Maps of mine fields are seldom made and detection and demining are extremely dangerous and expensive and it costs as much as $1,000 to remove each mine, and many workers have been killed in the mine-clearing attempts Mines are concentrated in Central America, Africa, the former Yugoslavia, Afghanistan, Iran and Iraq in the Middle East, and Southeast Asia. Most of those affected by them live in rural areas without the medical infrastructure to handle the types of injuries sustained from land-mine explosions. The destructive impact of land mines is often felt in a country’s economy as well, as these devices limit access to otherwise productive land. Already scarce farmland or traditional grazing lands become inaccessible because of land mines and there is a negative effect on food production, income, and the economic rights of people. Moreover, humanitarian efforts in heavily mined areas are often curtailed because of the danger.
The United Nations has worked hard to get a universal ban on land mines. The United States declared a moratorium on the sale of land mines in 1992. The most effective effort, however, has come from nongovernmental organizations (NGOs) that banded together to form the International Campaign to Ban Land Mines. This unique effort started with six organizations and eventually included over 1,000 NGOs from all over the world. The campaign lobbied governments to sign a treaty banning land mines. For their efforts, the International Campaign to Ban Landmines and its director, Jody Williams, were awarded the Nobel Peace Prize in 1997.
Another issue of violence that concerns human rights is terrorism, domestic or international. International terrorism is not a new issue but began receiving increased attention following the September 11, 2001, attacks in the United States. Dictionary definitions of terrorism relate it to political violence and define it as violence or the threat of violence carried out for political purposes. This is a rather narrow definition that ignores the violence and state of terror inflicted upon people, especially women and children, in their immediate surroundings. Terrorist acts, taking place in the private or public domain, involve a number of human rights violations, ranging from the individual’s freedom of movement to the right to life. In the public domain, political terrorism (or terrorism for political purposes) is employed by both states and non- state actors. Terrorism constitutes a human rights issue as it direclyinvolves human rights violations; further, measures taken to prevent political terrorism may infringe on people’s rights. In designing antiterrorism measures, the challenge is to strike a balance between security concerns and the protection of human rights.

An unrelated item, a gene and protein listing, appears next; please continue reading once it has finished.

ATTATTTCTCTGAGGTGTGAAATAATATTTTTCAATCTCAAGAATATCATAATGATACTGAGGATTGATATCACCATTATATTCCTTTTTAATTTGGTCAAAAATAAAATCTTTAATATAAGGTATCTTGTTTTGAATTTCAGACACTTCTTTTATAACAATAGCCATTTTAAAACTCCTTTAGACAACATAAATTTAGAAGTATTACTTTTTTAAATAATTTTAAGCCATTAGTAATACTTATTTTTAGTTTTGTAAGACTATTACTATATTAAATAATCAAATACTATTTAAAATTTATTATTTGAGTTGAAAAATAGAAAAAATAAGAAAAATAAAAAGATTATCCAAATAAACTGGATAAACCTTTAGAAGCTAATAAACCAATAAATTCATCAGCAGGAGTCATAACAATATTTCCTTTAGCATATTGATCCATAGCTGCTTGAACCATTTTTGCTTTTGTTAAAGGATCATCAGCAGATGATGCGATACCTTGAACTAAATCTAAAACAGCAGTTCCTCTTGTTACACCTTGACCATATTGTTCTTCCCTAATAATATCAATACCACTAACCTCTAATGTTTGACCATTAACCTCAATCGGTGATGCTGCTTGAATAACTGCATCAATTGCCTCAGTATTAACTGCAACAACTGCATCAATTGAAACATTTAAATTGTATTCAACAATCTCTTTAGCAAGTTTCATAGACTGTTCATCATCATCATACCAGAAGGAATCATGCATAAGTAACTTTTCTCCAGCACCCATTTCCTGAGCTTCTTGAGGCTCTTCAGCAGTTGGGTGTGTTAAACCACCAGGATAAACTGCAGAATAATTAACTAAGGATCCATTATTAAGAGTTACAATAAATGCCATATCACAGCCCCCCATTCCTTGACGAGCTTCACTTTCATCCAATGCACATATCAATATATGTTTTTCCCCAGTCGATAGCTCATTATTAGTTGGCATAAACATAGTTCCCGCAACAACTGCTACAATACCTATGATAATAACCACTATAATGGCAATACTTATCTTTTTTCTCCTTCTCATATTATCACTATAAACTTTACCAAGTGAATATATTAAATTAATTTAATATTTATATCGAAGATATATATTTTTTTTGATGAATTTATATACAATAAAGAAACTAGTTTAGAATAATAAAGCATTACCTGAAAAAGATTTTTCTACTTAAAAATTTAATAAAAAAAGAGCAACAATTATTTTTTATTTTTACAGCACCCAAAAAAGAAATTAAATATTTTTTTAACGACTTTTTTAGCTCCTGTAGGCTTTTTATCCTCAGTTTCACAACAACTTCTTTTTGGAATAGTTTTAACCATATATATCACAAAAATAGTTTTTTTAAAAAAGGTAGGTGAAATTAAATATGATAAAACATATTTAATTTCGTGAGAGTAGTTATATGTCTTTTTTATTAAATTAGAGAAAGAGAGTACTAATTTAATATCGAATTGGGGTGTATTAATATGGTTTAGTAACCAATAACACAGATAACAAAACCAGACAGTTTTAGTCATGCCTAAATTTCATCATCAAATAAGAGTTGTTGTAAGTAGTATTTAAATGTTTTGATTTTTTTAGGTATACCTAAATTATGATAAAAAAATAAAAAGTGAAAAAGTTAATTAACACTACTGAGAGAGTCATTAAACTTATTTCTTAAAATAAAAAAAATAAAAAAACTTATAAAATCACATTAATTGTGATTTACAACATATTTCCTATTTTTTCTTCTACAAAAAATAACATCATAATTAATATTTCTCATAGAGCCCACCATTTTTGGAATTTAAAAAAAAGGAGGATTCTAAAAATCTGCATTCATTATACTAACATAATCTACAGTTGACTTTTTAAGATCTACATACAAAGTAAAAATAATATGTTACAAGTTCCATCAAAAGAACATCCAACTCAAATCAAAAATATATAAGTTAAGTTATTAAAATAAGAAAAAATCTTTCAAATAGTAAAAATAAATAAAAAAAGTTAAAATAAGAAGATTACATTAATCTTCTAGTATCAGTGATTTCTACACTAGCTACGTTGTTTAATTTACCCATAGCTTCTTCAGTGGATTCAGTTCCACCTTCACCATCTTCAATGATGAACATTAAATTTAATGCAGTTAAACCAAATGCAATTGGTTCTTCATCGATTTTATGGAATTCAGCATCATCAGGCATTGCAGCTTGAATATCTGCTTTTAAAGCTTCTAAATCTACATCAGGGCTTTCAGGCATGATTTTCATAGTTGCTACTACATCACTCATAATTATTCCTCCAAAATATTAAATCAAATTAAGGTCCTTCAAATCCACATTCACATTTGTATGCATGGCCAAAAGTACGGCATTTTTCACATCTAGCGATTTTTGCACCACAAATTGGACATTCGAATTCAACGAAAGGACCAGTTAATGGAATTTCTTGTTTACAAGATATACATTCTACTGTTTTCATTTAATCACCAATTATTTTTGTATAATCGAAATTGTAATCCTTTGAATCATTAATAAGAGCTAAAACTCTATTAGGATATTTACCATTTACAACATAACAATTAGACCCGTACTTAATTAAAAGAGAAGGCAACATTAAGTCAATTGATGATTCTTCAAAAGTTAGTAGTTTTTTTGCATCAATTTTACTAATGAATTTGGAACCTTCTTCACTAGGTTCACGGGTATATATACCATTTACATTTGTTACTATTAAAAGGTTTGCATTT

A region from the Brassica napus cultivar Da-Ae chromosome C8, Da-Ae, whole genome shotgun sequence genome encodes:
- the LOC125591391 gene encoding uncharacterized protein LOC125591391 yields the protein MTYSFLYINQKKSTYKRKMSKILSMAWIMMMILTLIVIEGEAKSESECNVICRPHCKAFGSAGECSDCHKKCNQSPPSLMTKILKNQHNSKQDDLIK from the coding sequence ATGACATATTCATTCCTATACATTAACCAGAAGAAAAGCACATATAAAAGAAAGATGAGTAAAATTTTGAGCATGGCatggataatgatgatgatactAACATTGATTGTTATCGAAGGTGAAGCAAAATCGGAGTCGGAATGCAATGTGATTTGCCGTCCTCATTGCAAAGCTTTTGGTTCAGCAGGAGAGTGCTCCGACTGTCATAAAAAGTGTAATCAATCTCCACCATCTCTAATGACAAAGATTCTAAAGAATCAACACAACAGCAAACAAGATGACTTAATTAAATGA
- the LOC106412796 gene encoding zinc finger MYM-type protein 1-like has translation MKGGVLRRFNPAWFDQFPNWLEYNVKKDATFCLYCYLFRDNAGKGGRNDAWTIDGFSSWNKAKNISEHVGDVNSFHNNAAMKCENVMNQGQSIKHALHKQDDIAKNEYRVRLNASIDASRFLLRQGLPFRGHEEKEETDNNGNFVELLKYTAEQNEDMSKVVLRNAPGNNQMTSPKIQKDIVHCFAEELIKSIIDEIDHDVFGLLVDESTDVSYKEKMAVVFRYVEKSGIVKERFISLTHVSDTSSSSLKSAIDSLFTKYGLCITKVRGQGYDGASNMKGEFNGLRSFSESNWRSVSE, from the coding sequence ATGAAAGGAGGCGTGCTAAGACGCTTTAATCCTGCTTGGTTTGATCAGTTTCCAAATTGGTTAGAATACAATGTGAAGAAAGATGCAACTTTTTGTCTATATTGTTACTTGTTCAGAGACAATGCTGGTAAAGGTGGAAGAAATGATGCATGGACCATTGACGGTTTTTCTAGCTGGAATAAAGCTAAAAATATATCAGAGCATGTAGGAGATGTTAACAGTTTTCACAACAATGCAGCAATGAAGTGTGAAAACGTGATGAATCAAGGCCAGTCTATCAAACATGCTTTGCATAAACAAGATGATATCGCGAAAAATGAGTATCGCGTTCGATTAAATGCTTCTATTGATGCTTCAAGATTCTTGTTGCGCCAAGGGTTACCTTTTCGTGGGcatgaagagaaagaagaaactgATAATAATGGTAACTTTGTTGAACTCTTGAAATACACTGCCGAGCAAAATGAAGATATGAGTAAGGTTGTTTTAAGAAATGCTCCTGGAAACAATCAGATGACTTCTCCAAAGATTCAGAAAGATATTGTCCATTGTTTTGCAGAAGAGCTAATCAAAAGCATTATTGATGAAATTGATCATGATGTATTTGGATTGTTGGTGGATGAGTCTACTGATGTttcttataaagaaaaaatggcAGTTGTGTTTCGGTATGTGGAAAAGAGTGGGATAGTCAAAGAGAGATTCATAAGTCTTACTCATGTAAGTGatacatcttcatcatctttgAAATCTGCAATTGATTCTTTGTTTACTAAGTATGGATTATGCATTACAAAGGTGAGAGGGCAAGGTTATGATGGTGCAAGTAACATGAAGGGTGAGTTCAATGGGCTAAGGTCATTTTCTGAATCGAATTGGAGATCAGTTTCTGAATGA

There has been a serious concern within the human rights agencies and organizations, that the counterterrorism measures taken after the September 11 attacks fail the human rights tests. With the aim of assisting “policy makers and other concerned parties in developing a vision of counter-terrorism strategies that are fully respectful of human rights,” the United Nations Office of the High Commissioner for Human Rights (OHCHR) issued a “compilation of findings of judicial and quasi-judicial bodies of the United Nations and regional organizations on the issue of the protection of human rights in the struggle against terrorism” (OHCHR, 2003). The UN High Commissioner of Human Rights, the UN Secretary-General, and NGOs have repeatedly warned that the fight against terrorism has been used by states to restrict freedoms of citizens and repress political opponents.
even as many are rightly praising the unity and the resolve of the international community in this crucial struggle, important and urgent questions are being asked about what might be called the ‘collateral damage’ of the war on terrorism— damage to the presumption of innocence, to precious human rights, to the rule of law, and to the very fabric of democratic governance.